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Systemic sclerosis (SSc) is characterised by skin fibrosis together with a dysfunction of the immune system and vasculopathy. Until now, only a few accepted treatment options have existed for patients with progressive disease.1 A similar skin fibrosis is seen in graft-versus-host disease, an immunologically mediated disease in recipients of haematological stem cells.2 In graft-versus-host disease, targeting of CD25-positive lymphocytes with a monoclonal antibody (basiliximab) has been shown to reduce its syptoms and complications.3 CD25 is the cluster designation for the high-affinity interleukin-2 receptor expressed on T and B lymphocytes after their activation. Activated lymphocytes are also thought to play a role in the pathogenesis of SSc as patients have elevated serum interleukin-2 receptor levels and the levels correlate with mortality and disease duration.4 5 As we had already treated one rapidly progressive SSc patient refractory to other forms of treatment with the monoclonal antibody basiliximab,6 we started a small open-label study and evaluated the possible effects and tolerance of basiliximab.
Ten patients with rapidly progressive disease and organ involvement were treated after protocol approval of the ethics committee. Further inclusion criteria were short disease duration, stable immunosuppressive therapy and concomitant medication. Patients were included after informed consent and received six infusions of 20 mg basiliximab every 4 weeks. The development of symptoms and complaints was monitored continuously and the disease activity was evaluated 24, 44 and partly 68 weeks after the start of the study as well as 6 months (±2 months) before (if available). Statistical analysis was performed using Graphpad Prism 4.0 software.
In total, 10 patients, eight women/two men, with SSc were included, all of these had the diffuse subtype. The main disease features are listed in table 1. The concomitant immunosuppressive and vasoactive treatment was not changed during the time of the study, except for three patients who were subsequently excluded from the final analysis (because of rapidly progressive myositis, autologous stem cell transplantation and severe pulmonary arterial hypertension). Apart from a high median modified Rodnan skin score (mRSS 26/51), our patients had frequent organ involvement (table 1).
The median mRSS was reduced from 26/51 to 11/51 at week 68 (p=0.015) (figure 1A) and lung function parameters changed over 44 weeks: the mean forced vital capacity increased from 82.1% to 88.4% expected (week 44, p=0.078) (figure 1B). The mean carbon monoxide diffusing capacity improved slightly to 57.8% expected (week 44, p=0.578) (figure 1C). Four patients had an improvement of forced vital capacity by greater than 10% and in two patients the carbon monoxide diffusing capacity increased more than 10%. In six of seven finally evaluated patients the mRSS had decreased by over 10 at week 68. Generally, the treatment with basiliximab was well tolerated. Although transient nausea, erythema, fatigue and weakness were common (3–4/10 patients), severe reactions with significant dyspnoea occurred in only one case. No patient had a documented severe infection and only one patient needed antibacterial therapy because of suspected respiratory infection.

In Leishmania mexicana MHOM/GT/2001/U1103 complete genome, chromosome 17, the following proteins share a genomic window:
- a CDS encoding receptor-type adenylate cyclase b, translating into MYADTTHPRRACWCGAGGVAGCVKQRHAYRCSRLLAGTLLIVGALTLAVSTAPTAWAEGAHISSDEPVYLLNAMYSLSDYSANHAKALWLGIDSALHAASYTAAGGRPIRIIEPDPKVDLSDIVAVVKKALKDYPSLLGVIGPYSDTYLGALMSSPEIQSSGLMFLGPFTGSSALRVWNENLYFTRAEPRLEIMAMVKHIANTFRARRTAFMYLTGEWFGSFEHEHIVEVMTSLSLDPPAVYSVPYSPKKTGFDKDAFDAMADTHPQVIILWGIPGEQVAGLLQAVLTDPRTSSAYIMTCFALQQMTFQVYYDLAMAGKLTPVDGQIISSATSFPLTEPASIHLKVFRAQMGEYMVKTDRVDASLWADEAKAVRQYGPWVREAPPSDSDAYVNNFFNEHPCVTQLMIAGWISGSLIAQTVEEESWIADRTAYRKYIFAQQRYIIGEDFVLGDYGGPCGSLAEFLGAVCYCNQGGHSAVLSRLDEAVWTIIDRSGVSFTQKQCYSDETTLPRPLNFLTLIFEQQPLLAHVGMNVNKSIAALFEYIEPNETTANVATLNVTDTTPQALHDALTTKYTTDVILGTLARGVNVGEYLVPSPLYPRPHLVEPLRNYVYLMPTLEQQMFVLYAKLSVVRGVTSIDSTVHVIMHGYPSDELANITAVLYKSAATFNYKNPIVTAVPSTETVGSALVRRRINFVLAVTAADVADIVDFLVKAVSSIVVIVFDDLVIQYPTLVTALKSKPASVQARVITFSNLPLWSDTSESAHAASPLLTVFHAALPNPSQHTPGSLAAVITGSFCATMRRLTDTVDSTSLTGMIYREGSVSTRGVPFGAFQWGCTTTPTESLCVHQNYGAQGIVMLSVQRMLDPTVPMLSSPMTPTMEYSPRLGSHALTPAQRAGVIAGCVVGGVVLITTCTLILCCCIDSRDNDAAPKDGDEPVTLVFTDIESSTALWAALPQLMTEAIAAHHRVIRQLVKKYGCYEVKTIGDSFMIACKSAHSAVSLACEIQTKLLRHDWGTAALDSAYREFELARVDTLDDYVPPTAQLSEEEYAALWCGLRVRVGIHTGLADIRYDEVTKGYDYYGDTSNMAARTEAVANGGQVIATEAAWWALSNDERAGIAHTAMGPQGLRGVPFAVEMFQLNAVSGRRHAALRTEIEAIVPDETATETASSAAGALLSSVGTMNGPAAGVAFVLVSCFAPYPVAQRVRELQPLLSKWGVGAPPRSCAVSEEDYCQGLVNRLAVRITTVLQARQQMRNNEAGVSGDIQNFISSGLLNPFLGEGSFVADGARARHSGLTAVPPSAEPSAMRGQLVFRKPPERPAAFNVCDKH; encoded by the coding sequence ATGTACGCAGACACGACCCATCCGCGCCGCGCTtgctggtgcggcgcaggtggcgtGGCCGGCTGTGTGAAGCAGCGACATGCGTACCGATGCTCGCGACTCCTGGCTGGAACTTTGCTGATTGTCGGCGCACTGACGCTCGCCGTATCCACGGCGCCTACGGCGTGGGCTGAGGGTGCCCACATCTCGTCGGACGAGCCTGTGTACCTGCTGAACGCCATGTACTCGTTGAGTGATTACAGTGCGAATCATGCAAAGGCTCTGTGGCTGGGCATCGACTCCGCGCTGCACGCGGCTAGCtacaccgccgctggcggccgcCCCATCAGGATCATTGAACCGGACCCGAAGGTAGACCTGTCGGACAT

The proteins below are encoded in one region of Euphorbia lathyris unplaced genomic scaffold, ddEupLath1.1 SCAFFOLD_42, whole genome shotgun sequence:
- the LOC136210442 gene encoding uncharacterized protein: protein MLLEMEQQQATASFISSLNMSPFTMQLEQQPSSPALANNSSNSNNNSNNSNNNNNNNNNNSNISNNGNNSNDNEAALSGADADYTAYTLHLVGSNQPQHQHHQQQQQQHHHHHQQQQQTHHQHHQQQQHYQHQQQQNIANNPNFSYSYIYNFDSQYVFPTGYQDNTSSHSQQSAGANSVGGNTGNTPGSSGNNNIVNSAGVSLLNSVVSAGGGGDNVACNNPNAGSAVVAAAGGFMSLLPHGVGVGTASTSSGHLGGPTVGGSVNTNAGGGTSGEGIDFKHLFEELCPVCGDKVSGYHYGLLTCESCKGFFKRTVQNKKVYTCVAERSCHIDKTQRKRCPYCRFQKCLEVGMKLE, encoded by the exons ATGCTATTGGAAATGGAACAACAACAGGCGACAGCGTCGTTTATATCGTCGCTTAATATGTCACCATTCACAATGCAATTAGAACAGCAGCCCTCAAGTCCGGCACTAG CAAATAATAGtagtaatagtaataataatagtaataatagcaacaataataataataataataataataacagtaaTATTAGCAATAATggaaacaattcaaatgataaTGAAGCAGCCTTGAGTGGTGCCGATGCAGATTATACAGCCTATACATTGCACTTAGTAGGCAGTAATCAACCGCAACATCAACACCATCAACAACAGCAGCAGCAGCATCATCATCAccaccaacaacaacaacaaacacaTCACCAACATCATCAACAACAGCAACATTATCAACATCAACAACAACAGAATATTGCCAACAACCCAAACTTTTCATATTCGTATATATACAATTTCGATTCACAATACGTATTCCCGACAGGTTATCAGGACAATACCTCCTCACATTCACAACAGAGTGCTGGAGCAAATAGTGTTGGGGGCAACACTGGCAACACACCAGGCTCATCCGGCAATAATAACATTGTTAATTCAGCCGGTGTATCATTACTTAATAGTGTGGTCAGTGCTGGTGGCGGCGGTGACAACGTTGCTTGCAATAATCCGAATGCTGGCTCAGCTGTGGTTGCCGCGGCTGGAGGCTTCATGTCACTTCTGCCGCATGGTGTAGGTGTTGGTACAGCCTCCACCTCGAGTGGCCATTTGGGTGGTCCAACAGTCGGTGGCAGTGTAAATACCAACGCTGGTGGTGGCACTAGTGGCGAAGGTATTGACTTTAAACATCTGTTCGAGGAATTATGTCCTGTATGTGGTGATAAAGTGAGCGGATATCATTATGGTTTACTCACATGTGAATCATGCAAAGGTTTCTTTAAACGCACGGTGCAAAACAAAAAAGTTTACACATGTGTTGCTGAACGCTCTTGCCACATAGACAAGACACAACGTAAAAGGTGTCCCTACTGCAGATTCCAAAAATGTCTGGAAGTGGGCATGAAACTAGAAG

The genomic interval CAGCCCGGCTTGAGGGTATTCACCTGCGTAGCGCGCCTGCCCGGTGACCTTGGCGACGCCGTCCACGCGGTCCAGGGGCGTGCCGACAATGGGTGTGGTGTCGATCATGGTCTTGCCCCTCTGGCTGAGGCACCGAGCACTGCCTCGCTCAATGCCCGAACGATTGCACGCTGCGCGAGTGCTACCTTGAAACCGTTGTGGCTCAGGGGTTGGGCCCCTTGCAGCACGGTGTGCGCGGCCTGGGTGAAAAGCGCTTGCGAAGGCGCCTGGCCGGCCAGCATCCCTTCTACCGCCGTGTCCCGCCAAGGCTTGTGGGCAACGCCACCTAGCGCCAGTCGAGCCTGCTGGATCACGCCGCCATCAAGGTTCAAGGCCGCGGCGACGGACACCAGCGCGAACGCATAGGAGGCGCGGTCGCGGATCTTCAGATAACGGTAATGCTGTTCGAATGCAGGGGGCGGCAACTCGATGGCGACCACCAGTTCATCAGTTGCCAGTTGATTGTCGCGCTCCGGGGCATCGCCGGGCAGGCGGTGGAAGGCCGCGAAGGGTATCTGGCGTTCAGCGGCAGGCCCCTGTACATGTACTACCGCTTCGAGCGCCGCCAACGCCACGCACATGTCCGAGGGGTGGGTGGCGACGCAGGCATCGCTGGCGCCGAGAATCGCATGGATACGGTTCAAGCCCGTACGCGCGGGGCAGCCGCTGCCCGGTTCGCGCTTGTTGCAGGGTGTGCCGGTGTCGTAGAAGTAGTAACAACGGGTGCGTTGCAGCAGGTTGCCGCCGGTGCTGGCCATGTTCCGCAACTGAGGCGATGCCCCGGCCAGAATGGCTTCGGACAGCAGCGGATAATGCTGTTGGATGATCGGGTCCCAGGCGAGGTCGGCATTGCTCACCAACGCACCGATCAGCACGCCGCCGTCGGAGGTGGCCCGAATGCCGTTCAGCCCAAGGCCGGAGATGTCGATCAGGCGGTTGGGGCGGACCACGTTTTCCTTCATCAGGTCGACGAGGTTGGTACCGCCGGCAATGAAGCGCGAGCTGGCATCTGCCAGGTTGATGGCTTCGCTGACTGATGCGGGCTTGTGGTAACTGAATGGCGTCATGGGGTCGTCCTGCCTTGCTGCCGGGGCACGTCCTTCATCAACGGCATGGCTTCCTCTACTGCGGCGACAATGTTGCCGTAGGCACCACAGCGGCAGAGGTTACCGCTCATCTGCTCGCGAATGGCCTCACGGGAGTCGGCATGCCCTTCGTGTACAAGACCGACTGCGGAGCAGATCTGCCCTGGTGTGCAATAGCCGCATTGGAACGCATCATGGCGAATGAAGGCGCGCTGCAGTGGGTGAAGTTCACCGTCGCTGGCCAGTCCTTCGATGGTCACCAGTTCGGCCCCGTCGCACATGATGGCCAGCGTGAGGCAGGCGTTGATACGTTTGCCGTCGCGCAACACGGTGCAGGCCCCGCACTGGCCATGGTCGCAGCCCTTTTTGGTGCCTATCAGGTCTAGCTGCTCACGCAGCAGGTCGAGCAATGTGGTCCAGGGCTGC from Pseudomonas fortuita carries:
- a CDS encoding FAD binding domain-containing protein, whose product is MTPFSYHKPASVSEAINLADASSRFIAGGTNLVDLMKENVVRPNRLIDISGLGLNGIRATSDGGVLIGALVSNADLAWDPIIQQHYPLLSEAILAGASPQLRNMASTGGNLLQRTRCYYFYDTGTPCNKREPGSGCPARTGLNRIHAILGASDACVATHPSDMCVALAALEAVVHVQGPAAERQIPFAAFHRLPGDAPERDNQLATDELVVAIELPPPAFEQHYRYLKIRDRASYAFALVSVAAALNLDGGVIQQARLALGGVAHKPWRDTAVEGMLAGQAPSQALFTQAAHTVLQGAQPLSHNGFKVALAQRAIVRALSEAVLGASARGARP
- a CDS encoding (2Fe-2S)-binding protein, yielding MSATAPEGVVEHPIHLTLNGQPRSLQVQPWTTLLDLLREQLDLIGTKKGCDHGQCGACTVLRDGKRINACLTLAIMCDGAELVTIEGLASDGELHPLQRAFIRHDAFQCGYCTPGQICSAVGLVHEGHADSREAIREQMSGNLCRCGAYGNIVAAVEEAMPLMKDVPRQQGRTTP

In summary, we observed a significant improvement of skin thickness after 68 weeks and an improvement of pulmonary restriction during treatment with basiliximab and stable concomitant medication. However, as there was no control group in this preliminary study, these effects cannot be clearly attributed to the specific treatment. However, the reduction in skin thickness is more than expected by cyclophosphamide treatment alone7 or the natural course of the disease in clinical trials.8 The side-effects recorded were mostly minor and, in general, therapy was well tolerated. Our data show promising effects of an additional therapy with basiliximab and encourage a further evaluation of its possible therapeutic option in SSc patients, for example, in a controlled trial with a larger and more defined patient population.
Funding The study was partly financially supported by a grant from Novartis, Germany.
Competing interests None.
Patient consent Obtained.
Ethics approval This study was conducted with the approval of the local ethics committee.
Provenance and peer review Not commissioned; externally peer reviewed.